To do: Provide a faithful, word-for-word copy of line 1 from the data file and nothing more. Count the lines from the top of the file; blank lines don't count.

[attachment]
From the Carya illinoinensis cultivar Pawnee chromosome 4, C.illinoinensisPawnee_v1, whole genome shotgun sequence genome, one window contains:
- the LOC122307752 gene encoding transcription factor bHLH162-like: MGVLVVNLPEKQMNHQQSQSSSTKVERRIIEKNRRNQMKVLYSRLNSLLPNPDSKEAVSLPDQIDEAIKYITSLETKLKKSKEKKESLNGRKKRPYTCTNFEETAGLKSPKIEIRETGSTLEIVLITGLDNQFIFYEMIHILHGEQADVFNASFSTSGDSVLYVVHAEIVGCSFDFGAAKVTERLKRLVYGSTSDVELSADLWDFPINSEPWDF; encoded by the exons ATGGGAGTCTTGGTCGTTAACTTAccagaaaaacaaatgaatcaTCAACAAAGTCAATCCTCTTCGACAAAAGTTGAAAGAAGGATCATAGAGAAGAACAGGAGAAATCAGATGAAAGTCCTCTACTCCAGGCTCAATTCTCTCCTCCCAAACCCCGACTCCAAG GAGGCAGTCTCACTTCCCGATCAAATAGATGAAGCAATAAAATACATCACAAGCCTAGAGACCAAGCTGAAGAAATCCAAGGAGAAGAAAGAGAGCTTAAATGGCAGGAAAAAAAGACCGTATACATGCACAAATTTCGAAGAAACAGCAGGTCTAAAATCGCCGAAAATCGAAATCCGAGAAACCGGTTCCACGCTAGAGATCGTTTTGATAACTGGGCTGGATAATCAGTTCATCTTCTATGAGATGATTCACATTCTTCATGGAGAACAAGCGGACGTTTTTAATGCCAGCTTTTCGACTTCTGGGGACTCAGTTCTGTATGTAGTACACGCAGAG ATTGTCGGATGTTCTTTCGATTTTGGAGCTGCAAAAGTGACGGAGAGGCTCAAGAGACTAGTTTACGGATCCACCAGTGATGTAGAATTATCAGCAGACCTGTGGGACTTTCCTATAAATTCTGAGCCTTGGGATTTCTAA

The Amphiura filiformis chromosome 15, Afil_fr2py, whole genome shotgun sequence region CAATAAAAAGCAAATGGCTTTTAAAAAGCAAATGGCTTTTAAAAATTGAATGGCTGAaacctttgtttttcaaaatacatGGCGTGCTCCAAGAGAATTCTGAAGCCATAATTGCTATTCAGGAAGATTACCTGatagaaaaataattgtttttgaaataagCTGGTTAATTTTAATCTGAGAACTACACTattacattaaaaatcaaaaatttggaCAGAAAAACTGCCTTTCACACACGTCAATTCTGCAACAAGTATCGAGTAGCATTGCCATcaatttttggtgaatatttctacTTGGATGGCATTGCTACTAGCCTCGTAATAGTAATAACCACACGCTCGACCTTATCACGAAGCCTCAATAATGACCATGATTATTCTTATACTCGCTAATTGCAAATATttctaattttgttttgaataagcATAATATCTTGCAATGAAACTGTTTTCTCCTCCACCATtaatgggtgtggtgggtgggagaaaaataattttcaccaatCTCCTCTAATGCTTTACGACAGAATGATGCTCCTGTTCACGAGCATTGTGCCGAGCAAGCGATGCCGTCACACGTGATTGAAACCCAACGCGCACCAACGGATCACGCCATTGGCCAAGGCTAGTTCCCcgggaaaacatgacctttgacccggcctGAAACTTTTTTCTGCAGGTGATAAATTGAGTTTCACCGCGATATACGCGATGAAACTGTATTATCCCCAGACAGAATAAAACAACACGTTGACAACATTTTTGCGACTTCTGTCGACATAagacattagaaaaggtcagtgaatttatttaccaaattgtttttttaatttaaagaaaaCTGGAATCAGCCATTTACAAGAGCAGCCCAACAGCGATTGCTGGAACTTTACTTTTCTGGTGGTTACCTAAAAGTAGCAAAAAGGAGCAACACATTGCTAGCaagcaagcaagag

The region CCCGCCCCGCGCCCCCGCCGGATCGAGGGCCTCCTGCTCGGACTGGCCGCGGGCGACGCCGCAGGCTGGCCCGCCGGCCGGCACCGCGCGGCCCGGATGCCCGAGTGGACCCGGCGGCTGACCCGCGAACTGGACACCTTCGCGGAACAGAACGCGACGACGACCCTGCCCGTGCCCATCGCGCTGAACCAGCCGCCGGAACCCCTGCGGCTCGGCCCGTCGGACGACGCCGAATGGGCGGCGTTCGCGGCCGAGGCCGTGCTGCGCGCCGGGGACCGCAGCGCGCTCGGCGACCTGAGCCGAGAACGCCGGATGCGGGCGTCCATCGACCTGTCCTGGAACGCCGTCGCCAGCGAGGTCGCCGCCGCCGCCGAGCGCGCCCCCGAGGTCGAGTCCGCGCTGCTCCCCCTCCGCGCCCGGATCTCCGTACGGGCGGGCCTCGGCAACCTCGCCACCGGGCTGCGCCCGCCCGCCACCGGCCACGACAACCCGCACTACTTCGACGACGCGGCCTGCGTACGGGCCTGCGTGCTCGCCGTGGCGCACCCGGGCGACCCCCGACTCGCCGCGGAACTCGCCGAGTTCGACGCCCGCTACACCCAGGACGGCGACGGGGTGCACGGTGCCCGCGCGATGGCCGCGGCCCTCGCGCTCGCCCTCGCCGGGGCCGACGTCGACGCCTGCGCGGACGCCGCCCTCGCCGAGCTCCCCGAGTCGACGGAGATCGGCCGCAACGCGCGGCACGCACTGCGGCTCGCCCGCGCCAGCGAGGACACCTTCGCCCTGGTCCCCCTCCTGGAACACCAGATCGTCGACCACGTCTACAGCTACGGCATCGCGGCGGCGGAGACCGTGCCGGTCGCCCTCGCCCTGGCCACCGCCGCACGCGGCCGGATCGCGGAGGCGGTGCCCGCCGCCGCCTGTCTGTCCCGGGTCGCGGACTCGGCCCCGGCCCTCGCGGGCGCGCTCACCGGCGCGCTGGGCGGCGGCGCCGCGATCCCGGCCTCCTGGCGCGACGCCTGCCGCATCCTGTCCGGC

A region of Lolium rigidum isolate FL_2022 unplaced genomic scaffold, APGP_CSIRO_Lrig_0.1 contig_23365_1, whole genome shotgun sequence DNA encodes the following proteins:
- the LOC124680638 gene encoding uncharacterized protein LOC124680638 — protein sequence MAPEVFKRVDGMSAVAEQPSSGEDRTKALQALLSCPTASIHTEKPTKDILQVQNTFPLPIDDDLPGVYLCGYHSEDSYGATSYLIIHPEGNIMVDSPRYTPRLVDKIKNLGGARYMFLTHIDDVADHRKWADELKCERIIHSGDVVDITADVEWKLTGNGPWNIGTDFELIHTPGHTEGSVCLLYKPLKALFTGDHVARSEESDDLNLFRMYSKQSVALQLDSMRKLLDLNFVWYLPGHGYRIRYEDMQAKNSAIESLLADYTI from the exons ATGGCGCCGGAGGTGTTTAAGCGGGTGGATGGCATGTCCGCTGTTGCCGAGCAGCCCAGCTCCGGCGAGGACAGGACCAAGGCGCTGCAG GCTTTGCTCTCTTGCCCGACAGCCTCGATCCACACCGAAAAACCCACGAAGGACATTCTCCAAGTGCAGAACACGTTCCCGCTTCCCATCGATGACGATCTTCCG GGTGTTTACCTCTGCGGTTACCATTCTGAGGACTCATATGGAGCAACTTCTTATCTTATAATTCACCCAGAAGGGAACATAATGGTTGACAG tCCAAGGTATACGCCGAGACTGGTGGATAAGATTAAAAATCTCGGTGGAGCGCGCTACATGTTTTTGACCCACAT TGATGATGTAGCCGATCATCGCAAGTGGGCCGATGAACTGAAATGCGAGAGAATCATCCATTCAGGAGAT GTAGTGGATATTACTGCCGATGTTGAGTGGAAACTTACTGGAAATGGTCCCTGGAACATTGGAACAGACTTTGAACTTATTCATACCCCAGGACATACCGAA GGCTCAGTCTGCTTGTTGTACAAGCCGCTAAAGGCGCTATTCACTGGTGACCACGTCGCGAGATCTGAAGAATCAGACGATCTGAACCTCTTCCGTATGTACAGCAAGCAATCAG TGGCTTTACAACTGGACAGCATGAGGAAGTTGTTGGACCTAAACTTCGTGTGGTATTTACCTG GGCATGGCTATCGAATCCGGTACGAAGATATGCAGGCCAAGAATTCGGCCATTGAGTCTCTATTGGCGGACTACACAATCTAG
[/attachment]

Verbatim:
From the Carya illinoinensis cultivar Pawnee chromosome 4, C.illinoinensisPawnee_v1, whole genome shotgun sequence genome, one window contains: